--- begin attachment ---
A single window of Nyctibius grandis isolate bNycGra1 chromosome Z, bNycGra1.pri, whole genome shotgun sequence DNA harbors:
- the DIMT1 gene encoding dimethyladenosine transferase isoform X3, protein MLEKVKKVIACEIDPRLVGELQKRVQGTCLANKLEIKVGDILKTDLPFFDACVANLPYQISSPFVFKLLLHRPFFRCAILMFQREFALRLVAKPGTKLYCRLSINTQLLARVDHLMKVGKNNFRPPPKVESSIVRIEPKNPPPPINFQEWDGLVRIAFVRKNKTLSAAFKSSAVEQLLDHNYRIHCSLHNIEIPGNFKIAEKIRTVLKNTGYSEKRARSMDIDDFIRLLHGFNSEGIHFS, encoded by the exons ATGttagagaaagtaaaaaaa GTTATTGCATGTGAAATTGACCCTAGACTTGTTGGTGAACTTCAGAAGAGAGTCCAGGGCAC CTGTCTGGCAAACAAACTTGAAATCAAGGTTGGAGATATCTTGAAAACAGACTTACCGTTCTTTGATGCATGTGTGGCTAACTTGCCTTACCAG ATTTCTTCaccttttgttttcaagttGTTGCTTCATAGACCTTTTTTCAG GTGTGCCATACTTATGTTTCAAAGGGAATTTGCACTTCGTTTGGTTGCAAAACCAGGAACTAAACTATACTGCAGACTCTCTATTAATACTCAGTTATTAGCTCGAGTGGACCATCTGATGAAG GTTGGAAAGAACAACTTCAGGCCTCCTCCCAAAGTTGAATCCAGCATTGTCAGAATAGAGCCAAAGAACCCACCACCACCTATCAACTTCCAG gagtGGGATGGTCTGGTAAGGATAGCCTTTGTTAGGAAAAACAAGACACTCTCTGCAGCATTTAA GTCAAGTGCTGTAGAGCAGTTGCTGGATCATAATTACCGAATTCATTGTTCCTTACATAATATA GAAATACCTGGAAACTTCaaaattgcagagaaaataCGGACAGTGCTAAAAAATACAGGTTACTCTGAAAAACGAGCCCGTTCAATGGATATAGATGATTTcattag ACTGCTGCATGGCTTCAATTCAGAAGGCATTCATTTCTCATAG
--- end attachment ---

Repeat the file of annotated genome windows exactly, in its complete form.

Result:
A single window of Nyctibius grandis isolate bNycGra1 chromosome Z, bNycGra1.pri, whole genome shotgun sequence DNA harbors:
- the DIMT1 gene encoding dimethyladenosine transferase isoform X3, protein MLEKVKKVIACEIDPRLVGELQKRVQGTCLANKLEIKVGDILKTDLPFFDACVANLPYQISSPFVFKLLLHRPFFRCAILMFQREFALRLVAKPGTKLYCRLSINTQLLARVDHLMKVGKNNFRPPPKVESSIVRIEPKNPPPPINFQEWDGLVRIAFVRKNKTLSAAFKSSAVEQLLDHNYRIHCSLHNIEIPGNFKIAEKIRTVLKNTGYSEKRARSMDIDDFIRLLHGFNSEGIHFS, encoded by the exons ATGttagagaaagtaaaaaaa GTTATTGCATGTGAAATTGACCCTAGACTTGTTGGTGAACTTCAGAAGAGAGTCCAGGGCAC CTGTCTGGCAAACAAACTTGAAATCAAGGTTGGAGATATCTTGAAAACAGACTTACCGTTCTTTGATGCATGTGTGGCTAACTTGCCTTACCAG ATTTCTTCaccttttgttttcaagttGTTGCTTCATAGACCTTTTTTCAG GTGTGCCATACTTATGTTTCAAAGGGAATTTGCACTTCGTTTGGTTGCAAAACCAGGAACTAAACTATACTGCAGACTCTCTATTAATACTCAGTTATTAGCTCGAGTGGACCATCTGATGAAG GTTGGAAAGAACAACTTCAGGCCTCCTCCCAAAGTTGAATCCAGCATTGTCAGAATAGAGCCAAAGAACCCACCACCACCTATCAACTTCCAG gagtGGGATGGTCTGGTAAGGATAGCCTTTGTTAGGAAAAACAAGACACTCTCTGCAGCATTTAA GTCAAGTGCTGTAGAGCAGTTGCTGGATCATAATTACCGAATTCATTGTTCCTTACATAATATA GAAATACCTGGAAACTTCaaaattgcagagaaaataCGGACAGTGCTAAAAAATACAGGTTACTCTGAAAAACGAGCCCGTTCAATGGATATAGATGATTTcattag ACTGCTGCATGGCTTCAATTCAGAAGGCATTCATTTCTCATAG